Hartford Fire Insurance Company v. NBC General Contractors Corporation et al

Filing 104

ORDER by Judge ARMSTRONG granting 90 Motion for Summary Judgment (lrc, COURT STAFF) (Filed on 2/25/2013)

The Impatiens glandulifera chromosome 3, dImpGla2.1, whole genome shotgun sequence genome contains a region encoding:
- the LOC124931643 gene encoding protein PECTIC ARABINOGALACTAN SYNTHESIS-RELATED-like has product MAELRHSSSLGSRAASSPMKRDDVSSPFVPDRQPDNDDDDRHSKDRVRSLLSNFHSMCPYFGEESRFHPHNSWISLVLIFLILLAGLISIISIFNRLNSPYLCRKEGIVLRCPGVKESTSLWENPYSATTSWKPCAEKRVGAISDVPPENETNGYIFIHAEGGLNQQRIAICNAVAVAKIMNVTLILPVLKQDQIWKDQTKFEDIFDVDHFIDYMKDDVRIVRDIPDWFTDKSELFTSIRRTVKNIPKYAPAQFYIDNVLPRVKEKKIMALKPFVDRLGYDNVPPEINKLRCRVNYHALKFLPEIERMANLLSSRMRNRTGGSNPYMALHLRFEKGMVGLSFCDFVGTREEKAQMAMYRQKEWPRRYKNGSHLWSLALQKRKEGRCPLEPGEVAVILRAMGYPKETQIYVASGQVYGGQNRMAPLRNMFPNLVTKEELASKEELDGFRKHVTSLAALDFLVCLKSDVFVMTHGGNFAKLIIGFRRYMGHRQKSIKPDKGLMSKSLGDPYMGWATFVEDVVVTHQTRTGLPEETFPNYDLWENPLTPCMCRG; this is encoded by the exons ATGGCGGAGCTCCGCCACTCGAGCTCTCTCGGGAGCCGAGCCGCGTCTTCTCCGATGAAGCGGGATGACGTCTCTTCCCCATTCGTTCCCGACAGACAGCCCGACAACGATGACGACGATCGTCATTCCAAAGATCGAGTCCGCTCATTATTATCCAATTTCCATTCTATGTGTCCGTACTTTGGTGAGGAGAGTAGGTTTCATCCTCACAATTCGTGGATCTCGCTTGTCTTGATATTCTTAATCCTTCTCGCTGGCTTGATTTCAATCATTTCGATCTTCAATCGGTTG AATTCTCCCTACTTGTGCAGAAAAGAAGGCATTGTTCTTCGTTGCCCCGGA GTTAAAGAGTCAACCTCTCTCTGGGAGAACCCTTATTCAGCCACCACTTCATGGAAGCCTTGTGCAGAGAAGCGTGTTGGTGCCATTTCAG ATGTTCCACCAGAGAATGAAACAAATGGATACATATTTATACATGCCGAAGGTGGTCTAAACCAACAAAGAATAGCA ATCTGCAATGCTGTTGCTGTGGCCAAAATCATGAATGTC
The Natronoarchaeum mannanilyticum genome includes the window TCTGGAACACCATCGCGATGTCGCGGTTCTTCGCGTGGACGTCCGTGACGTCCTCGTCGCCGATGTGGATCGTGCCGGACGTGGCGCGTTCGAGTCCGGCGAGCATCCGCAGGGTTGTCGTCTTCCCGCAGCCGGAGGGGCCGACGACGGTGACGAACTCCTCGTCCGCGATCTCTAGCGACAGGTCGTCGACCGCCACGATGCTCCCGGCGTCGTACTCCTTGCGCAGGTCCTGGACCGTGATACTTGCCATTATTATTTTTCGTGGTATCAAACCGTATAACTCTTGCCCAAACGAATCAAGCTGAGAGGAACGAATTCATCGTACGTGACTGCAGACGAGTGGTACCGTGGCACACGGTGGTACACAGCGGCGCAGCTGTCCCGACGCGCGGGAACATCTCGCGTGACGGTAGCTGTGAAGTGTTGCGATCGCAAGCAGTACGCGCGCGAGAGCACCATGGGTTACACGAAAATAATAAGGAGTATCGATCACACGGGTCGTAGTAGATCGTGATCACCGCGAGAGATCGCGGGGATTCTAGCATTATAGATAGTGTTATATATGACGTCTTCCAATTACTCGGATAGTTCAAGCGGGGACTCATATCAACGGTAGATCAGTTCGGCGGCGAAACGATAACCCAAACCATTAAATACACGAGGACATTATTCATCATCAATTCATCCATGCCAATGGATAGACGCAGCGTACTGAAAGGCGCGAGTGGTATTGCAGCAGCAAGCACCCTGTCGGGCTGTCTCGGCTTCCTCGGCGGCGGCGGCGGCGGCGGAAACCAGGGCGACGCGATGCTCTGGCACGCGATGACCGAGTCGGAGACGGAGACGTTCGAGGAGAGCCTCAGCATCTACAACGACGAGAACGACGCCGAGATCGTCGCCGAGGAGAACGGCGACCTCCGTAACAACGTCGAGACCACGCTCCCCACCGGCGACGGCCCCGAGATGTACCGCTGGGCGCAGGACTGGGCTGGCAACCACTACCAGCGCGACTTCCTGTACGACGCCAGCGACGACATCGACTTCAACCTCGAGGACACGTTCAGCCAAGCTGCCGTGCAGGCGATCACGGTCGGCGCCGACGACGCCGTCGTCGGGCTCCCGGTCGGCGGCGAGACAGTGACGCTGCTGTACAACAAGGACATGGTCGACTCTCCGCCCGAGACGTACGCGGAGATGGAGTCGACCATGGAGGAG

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1 2 UNITED STATES DISTRICT COURT 3 FOR THE NORTHERN DISTRICT OF CALIFORNIA 4 OAKLAND DIVISION 5 6 HARTFORD FIRE INSURANCE Case No: C 09-5363 SBA 7 COMPANY, Plaintiff, 8 9 vs. ORDER GRANTING MOTION FOR SUMMARY JUDGMENT Docket 90 10 NBC GENERAL CONTRACTORS CORPORATION, a California 11 Corporation; MONICA UNG, an individual; and DENNIS CHOW, 12 an individual, 13 Defendants. 14 15 16 17 18 19 20 21 22 23 24 25 26 27 28 Plaintiff Hartford Fire Insurance Company ("Hartford") brought this action against Defendants Monica Ung ("Ung"), NBC General Contractors Corporation ("NBC"), and Dennis Chow ("Chow") (collectively, "Defendants" or "Indemnitors") alleging claims arising out of Defendants' breach of an indemnity agreement. The parties are presently before the Court on Hartford's motion for summary judgment against Chow under Rule 56 of the Federal Rules of Civil Procedure. Dkt. 90. Hartford seeks indemnity for losses and expenses it incurred in investigating and resolving claims under construction-related surety bonds it issued and in enforcing its rights under the indemnity agreement. Hartford also moves for summary judgment on Chow's eleven affirmative defenses. Chow has not filed an opposition or statement of non-opposition to Hartford's motion as required by Civil Local Rule 7-3. Having read and considered the papers filed in connection with this matter and being fully informed, the Court hereby GRANTS Hartford's motion, for the reasons stated below. The Court, in its discretion, finds this matter suitable for resolution without oral argument. See Fed.R.Civ.P. 78(b); N.D. Cal. Civ. L.R. 7-1(b). 1 I. 2 BACKGROUND On February 27, 2006, Hartford and the Defendants entered into a General 3 Indemnity Agreement ("Indemnity Agreement" or "agreement") as partial consideration for 4 Hartford's issuance of surety bonds on behalf of NBC, Ung and Casey Enterprises in 5 connection with Defendants' performance of construction services on various projects in the 6 San Francisco Bay Area. See Levesque Decl. ¶¶ 7, 9-10, Exh. 1, Dkt. 90-1.1 Ung signed 7 the agreement as the President of NBC and as an individual, while Chow signed the 8 agreement as an individual. Id., Exh. 1. Pursuant to the Indemnity Agreement and at the 9 request of the Defendants, Hartford issued performance and payment bonds for five 10 projects (collectively, "the Projects") and three "Contractors License Bonds" (collectively, 11 "the Bonds"). Id. ¶¶ 9-10. The Projects are referred to as the El Cerrito Project, Fox Courts 12 Project, Laney College Project, College of Alameda Project, and 81st Avenue Project. Id. ¶ 13 7. 14 Under the terms of the Indemnity Agreement, the Defendants agreed to "indemnify, 15 exonerate and hold Hartford harmless from all loss, liability, damages and expenses . . . 16 which Hartford incurs or sustains (1) because of having furnished any Bond, (2) because of 17 the failure of an Indemnitor to discharge any obligation[] under this Agreement, (3) in 18 enforcing any of the provisions of this Agreement, (4) in pursuing the collection of any loss 19 incurred hereunder, or (5) in the investigation of any claim submitted under any Bond. . . ." 20 Levesque Decl. ¶ 8, Exh. 1 ¶ 5. In October 2008, Hartford became aware that NBC was 21 having problems meeting its contractual obligations to its subcontractors and suppliers on 22 one of the projects. Id. ¶ 51. Thereafter, "[s]everal owners, obligee[s], subcontractors, 23 suppliers and materialmen providing labor and materials on the Projects alleged NBC 24 defaulted on certain performance and payment obligations. . . ." See id. ¶¶ 11, 13, 16, 18, 25 1 Richard Levesque is the "Director-Bond Claims" for Hartford. Levesque Decl. ¶ 1. As part of his duties, Levesque is responsible for managing Hartford's investigation and 27 payment of any claims asserted against the surety bonds issued by Hartford on behalf of the Indemnitors. Id. ¶ 2. He is also responsible for managing Hartford's efforts to enforce its 28 rights under the Indemnity Agreement. Id. 26 -2- 1 24. According to Harford, "said obligations fall within Hartford's obligations under the 2 Bonds." Id. ¶ 11. 3 From the end of 2008 to the filing of the instant motion, Hartford repeatedly 4 communicated with the Defendants, both in writing and via telephone and e-mail, regarding 5 claims against the Bonds and the Defendants' obligations under the Indemnity Agreement. 6 Levesque Decl. ¶ 52. In November 2009, after investigating the claims made on the Bonds 7 and the financial condition of NBC, Hartford sent Defendants an e-mail demanding that 8 they post collateral and security in the amount of $1,251,840 pursuant to the terms of the 9 Indemnity Agreement. Id. ¶ 53, Exh. 3. To date, Defendants have not indemnified 10 Hartford or provided collateral security in the amount requested by Hartford as required by 11 the Indemnity Agreement. See id. ¶¶ 52, 54; Hartford's Mtn. at 1 n. 1. 12 Harford claims that, as of November 26, 2012, it has incurred $6,058,394.67 in 13 losses related to claims paid under the Bonds and $1,282,228.75 in attorney's fees, 14 consultant's fees and costs, and recovered $1,569,802.48 in contract funds, for a net loss of 15 $5,770,820.94. Levesque Decl., Exh. 2. According to Hartford, it is entitled to indemnity 16 in the principal amount of $5,770,820.94, plus interest in the amount of $1,405,367.24, for 17 a total judgment in the amount of $7,176,188.18. Id. ¶¶ 59-60, Exhs. 2, 5. 18 II. DISCUSSION 19 A. 20 "A party may move for summary judgment, identifying each claim or defense . . . on Legal Standard 21 which summary judgment is sought. The court shall grant summary judgment if the 22 movant shows that there is no genuine dispute as to any material fact and the movant is 23 entitled to judgment as a matter of law." Fed.R.Civ.P. 56(a). A material fact is one that 24 could affect the outcome of the suit under the governing substantive law. Anderson v. 25 Liberty Lobby, Inc., 477 U.S. 242, 248 (1986). For a dispute to be "genuine," a reasonable 26 jury must be able to return a verdict for the nonmoving party. Id. 27 28 The moving party's burden on summary judgment depends on whether it bears the burden of proof at trial with respect to the claim or defense at issue. When, as here, the -3- 1 party moving for summary judgment would bear the burden of proof at trial, it must come 2 forward with evidence which would entitle it to a directed verdict if the evidence went 3 uncontroverted at trial. See C.A.R. Transp. Brokerage Co., Inc. v. Darden Restaurants, 4 Inc., 213 F.3d 474, 480 (9th Cir. 2000). In such a case, the moving party has the initial 5 burden of establishing the absence of a genuine dispute of fact on each issue material to its 6 case. Id. 7 Once the moving party has met its burden, the burden shifts to the nonmoving party 8 to designate specific facts showing a genuine dispute for trial. Celotex Corp. v. Catrett, 477 9 U.S. 317, 324 (1986); see Anderson, 477 U.S. at 256 ("a party opposing a properly 10 supported motion for summary judgment may not rest upon mere allegation or denials of 11 his pleading, but must set forth specific facts showing that there is a genuine issue for 12 trial."); C.A.R., 213 F.3d at 480 ("Once the moving party comes forward with sufficient 13 evidence, 'the burden then moves to the opposing party, who must present significant 14 probative evidence tending to support its claim or defense.' "). To carry this burden, the 15 non-moving party must "do more than simply show that there is some metaphysical doubt 16 as to the material facts." Matsushita Elec. Indus. Co. v. Zenith Radio Corp., 475 U.S. 574, 17 586 (1986). "The mere existence of a scintilla of evidence . . . will be insufficient; there 18 must be evidence on which the jury could reasonably find for the [non-moving party]." 19 Anderson, 477 U.S. at 252. 20 B. 21 On December 10, 2012, Hartford filed a motion for summary judgment against Hartford's Motion for Summary Judgment 22 Chow under Rule 56. Dkt. 90. Under Civil Local Rule 7-3, Chow's opposition or 23 statement of non-opposition to the motion was due no later than fourteen days after the 24 motion was filed. Following Chow's failure to file a timely response to Hartford's motion, 25 the Court issued an Order directing Chow to file an opposition or statement of non- 26 opposition to Hartford's motion by no later than January 18, 2013. Dkt. 94. To date, Chow 27 has failed to comply with the Court's Order. Chow has not filed any response to the instant 28 motion. -4- 1 While this Court's standing orders provide that the failure to file an opposition to any 2 motion "shall constitute consent to the granting of the motion," the Ninth Circuit has held 3 that a district court may not grant a motion for summary judgment simply because the 4 nonmoving party does not file an opposition, even if the failure to oppose violates a local 5 rule. See Martinez v. Stanford, 323 F.3d 1178, 1182-1183 (9th Cir. 2003); see also 6 Fed.R.Civ.P. 56, Adv. Com. Notes, 2010 Amend. ("summary judgment cannot be granted 7 by default even if there is a complete failure to respond to the motion"). Accordingly, the 8 Court will determine whether Hartford has met its burden under Rule 56 to demonstrate 9 that it is entitled to summary judgment on its breach of indemnity claim and on Chow's 10 affirmative defenses. However, because the motion is unopposed, this Court considers all 11 properly supported facts asserted by Hartford as undisputed for purposes of this motion. 12 See Fed.R.Civ.P. 56(e)(2) (if a party fails to address another party's assertion of fact, the 13 court may consider the fact undisputed for purposes of the motion). 14 15 1. Breach of Indemnity Agreement Hartford moves for summary judgment on its breach of indemnity agreement claim 16 against Chow, arguing that Chow breached the terms of the Indemnity Agreement by 17 failing to defend, indemnify and hold Hartford harmless from: (1) the claims paid by 18 Hartford as of November 26, 2012 under the Bonds; and (2) the attorney's fees and costs, 19 consultant's fees and costs, and other expenses paid by Hartford as of November 26, 2012 20 to investigate and resolve claims under the Bonds and to enforce Hartford's rights under the 21 Indemnity Agreement. Hartford's Mtn. at 2. 22 California law has long recognized the right of a surety, such as Hartford, to be 23 indemnified under the terms of a written indemnity agreement. See, e.g., Fid. & Deposit 24 Co. of Md. v. Whitson, 187 Cal.App.2d 751, 756 (1960). In order to establish a valid claim 25 for breach of an indemnity agreement under California law, a plaintiff must demonstrate the 26 existence of an indemnity agreement, the plaintiff's performance under the agreement, 27 breach of the agreement, and damages. See Reichert v. Gen. Ins. Co. of Am., 68 Cal.2d 28 822, 830 (1968); Four Star Elec., Inc. v. F & H Constr., 7 Cal.App.4th 1375, 1380 (1992). -5- 1 "An indemnity agreement is to be interpreted according to the language and contents of the 2 contract as well as the intention of the parties as indicated by the contract." Myers Bldg. 3 Indus., Ltd. v. Interface Tech., Inc., 13 Cal.App.4th 949, 968 (1993). 4 Here, Hartford has proffered sufficient evidence to establish all of the necessary 5 elements of its breach of indemnity agreement claim. In support of the instant motion, 6 Hartford has proffered evidence demonstrating that Chow and Hartford entered into the 7 Indemnity Agreement on February 27, 2006. Levesque Decl. ¶ 7, Exh. 1. In addition, 8 Hartford has proffered evidence showing that it has performed its obligations under the 9 Indemnity Agreement, including issuing the Bonds, and that Chow has breached the terms 10 of the Indemnity Agreement by failing to indemnify Hartford as required under the 11 Indemnity Agreement. See id. ¶¶ 9-10, 51-52, Exh. 2.2 Finally, Hartford has proffered 12 evidence demonstrating that it is entitled to damages in the amount of $7,176,188.18, which 13 consists of the principal amount of $5,770,820.94, plus interest in the amount of 14 $1,405,367.24.3 Id. ¶¶ 12-38, 39-50, 59-60, Exhs. 2, 5. 15 In response, Chow has failed to proffer any evidence to rebut the evidence submitted 16 by Hartford in support of the instant motion. Accordingly, because Hartford has met its 17 burden to come forward with evidence which would entitle it to a directed verdict if the 18 evidence went uncontroverted at trial, and because Chow failed to demonstrate that 19 2 20 21 22 23 24 25 By virtue of his failure to respond to Hartford's Requests for Admissions ("RFAs") propounded on August 13, 2010, see Curran Decl. ¶¶ 12-13, Exh. 6 Nos. 2-3, 5, the Court notes that Chow has admitted that he executed the Indemnity Agreement on February 27, 2006 and breached the agreement by failing to indemnify Hartford as required by the agreement. See Fed.R.Civ.P. 36(a)(3); F.T.C. v. Medicor LLC, 217 F.Supp.2d 1048 (C.D. Cal. 2002) (Failure to timely respond to RFAs results in automatic admission of the matters requested. No motion to establish the admissions is necessary because Rule 36(a) is selfexecuting.). A matter admitted under Rule 36(a) is "conclusively established unless the court, on motion, permits the admission to be withdrawn or amended." Fed.R.Civ.P. 36(b). No such motion has been filed. 3 The damages requested by Hartford include a request for attorney's fees incurred in bringing the instant action. The Court finds that such damages are permissible under the 26 express terms of the Indemnity Agreement. The agreement states: "The Indemnitors are jointly and severally liable to Hartford, and will indemnify and exonerate and hold Hartford 27 harmless from all loss, liability, damages and expenses including, but not limited to, . . . attorney's fees . . . which Hartford incurs or sustains . . . in enforcing any of the provisions 28 of this Agreement. . . ." Levesque Decl. ¶ 8, Exh. 1 ¶ 5. -6- 1 summary judgment is inappropriate, Hartford's motion for summary judgment on its breach 2 of indemnity claim against Chow is GRANTED. 3 2. 4 Chow's Affirmative Defenses Chow has pled eleven affirmative defenses. See Dkt. 13. Hartford moves for 5 summary judgment on the ground that Chow does not have any evidence to support his 6 affirmative defenses. Hartford's Mtn. at 22. When, as here, the nonmoving party (i.e., 7 Chow) has the burden of proof at trial, the moving party can meet its burden on summary 8 judgment by pointing out that there is an absence of evidence to support the nonmoving 9 party's case. Devereaux v. Abbey, 263 F.3d 1070, 1076 (9th Cir. 2001). If the movant 10 meets his or its burden, the burden shifts to the nonmovant to show summary judgment is 11 not appropriate. See Celotex, 477 U.S. at 324; C.A.R., 213 F.3d at 480. The nonmovant 12 must go beyond the pleadings to designate specific facts showing there are genuine factual 13 issues which "can be resolved only by a finder of fact because they may reasonably be 14 resolved in favor of either party." Anderson, 477 U.S. at 250. 15 The Court finds that Hartford has met its burden on summary judgment by pointing 16 out that there is an absence of evidence supporting Chow's affirmative defenses. The 17 burden therefore shifts to Chow to come forward with evidence in support of his defenses. 18 Chow has failed to do so. He has not met his burden to designate specific facts showing 19 that summary judgment is improper. Indeed, Chow has not provided argument or evidence 20 in support of his affirmative defenses. Accordingly, Hartford's motion for summary 21 judgment on Chow's eleven affirmative defenses is GRANTED. 22 III. CONCLUSION 23 For the reasons stated above, IT IS HEREBY ORDERED THAT: 24 1. Hartford's motion for summary judgment is GRANTED. Summary judgment 25 is granted in favor of Hartford on its breach of indemnity claim in the amount of 26 $7,176,188.18. Summary judgment is also granted in favor of Hartford on Chow's eleven 27 affirmative defenses. 28 -7- 1 2. Within seven (7) days from the date this Order is filed Hartford shall file a 2 statement advising the Court of its intentions on the remaining claims alleged against Chow 3 in the complaint. 4 3. 5 IT IS SO ORDERED. 6 This Order terminates Docket 90. Dated: 2/22/13 ______________________________ SAUNDRA BROWN ARMSTRONG United States District Judge 7 8 9 10 11 12 13 14 15 16 17 18 19 20 21 22 23 24 25 26 27 28 -8-